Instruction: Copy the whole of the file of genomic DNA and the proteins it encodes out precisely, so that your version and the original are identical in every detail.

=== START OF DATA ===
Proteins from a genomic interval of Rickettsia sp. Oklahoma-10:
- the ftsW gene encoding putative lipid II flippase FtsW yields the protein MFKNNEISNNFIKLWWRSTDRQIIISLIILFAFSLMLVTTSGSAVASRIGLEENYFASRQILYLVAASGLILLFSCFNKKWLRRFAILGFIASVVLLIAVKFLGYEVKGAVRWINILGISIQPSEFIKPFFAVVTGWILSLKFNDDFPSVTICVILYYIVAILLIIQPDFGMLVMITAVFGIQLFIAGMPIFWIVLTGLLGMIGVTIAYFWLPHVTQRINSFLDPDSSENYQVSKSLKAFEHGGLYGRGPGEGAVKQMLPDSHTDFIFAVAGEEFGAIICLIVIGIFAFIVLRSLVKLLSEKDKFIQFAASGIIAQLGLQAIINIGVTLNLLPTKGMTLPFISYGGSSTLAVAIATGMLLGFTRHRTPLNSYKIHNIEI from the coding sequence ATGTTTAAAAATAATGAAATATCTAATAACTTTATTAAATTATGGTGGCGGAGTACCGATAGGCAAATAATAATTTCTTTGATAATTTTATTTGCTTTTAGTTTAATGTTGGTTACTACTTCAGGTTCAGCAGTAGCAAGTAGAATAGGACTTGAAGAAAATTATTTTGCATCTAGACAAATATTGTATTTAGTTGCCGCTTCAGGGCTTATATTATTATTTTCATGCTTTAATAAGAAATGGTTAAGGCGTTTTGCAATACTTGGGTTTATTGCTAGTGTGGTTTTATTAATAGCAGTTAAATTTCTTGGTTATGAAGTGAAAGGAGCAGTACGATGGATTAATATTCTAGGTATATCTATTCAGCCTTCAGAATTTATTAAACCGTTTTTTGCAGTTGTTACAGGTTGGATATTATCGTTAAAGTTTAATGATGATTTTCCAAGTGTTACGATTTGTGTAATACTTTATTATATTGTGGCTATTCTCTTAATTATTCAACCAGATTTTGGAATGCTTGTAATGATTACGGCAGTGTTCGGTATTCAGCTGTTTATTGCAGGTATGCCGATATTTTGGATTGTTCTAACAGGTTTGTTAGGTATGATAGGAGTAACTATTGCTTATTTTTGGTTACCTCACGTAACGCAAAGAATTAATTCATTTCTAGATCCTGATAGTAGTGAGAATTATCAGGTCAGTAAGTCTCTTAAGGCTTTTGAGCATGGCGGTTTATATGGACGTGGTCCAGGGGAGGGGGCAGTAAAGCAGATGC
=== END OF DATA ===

Proteins from a genomic interval of Rickettsia sp. Oklahoma-10:
- the ftsW gene encoding putative lipid II flippase FtsW yields the protein MFKNNEISNNFIKLWWRSTDRQIIISLIILFAFSLMLVTTSGSAVASRIGLEENYFASRQILYLVAASGLILLFSCFNKKWLRRFAILGFIASVVLLIAVKFLGYEVKGAVRWINILGISIQPSEFIKPFFAVVTGWILSLKFNDDFPSVTICVILYYIVAILLIIQPDFGMLVMITAVFGIQLFIAGMPIFWIVLTGLLGMIGVTIAYFWLPHVTQRINSFLDPDSSENYQVSKSLKAFEHGGLYGRGPGEGAVKQMLPDSHTDFIFAVAGEEFGAIICLIVIGIFAFIVLRSLVKLLSEKDKFIQFAASGIIAQLGLQAIINIGVTLNLLPTKGMTLPFISYGGSSTLAVAIATGMLLGFTRHRTPLNSYKIHNIEI from the coding sequence ATGTTTAAAAATAATGAAATATCTAATAACTTTATTAAATTATGGTGGCGGAGTACCGATAGGCAAATAATAATTTCTTTGATAATTTTATTTGCTTTTAGTTTAATGTTGGTTACTACTTCAGGTTCAGCAGTAGCAAGTAGAATAGGACTTGAAGAAAATTATTTTGCATCTAGACAAATATTGTATTTAGTTGCCGCTTCAGGGCTTATATTATTATTTTCATGCTTTAATAAGAAATGGTTAAGGCGTTTTGCAATACTTGGGTTTATTGCTAGTGTGGTTTTATTAATAGCAGTTAAATTTCTTGGTTATGAAGTGAAAGGAGCAGTACGATGGATTAATATTCTAGGTATATCTATTCAGCCTTCAGAATTTATTAAACCGTTTTTTGCAGTTGTTACAGGTTGGATATTATCGTTAAAGTTTAATGATGATTTTCCAAGTGTTACGATTTGTGTAATACTTTATTATATTGTGGCTATTCTCTTAATTATTCAACCAGATTTTGGAATGCTTGTAATGATTACGGCAGTGTTCGGTATTCAGCTGTTTATTGCAGGTATGCCGATATTTTGGATTGTTCTAACAGGTTTGTTAGGTATGATAGGAGTAACTATTGCTTATTTTTGGTTACCTCACGTAACGCAAAGAATTAATTCATTTCTAGATCCTGATAGTAGTGAGAATTATCAGGTCAGTAAGTCTCTTAAGGCTTTTGAGCATGGCGGTTTATATGGACGTGGTCCAGGGGAGGGGGCAGTAAAGCAGATGC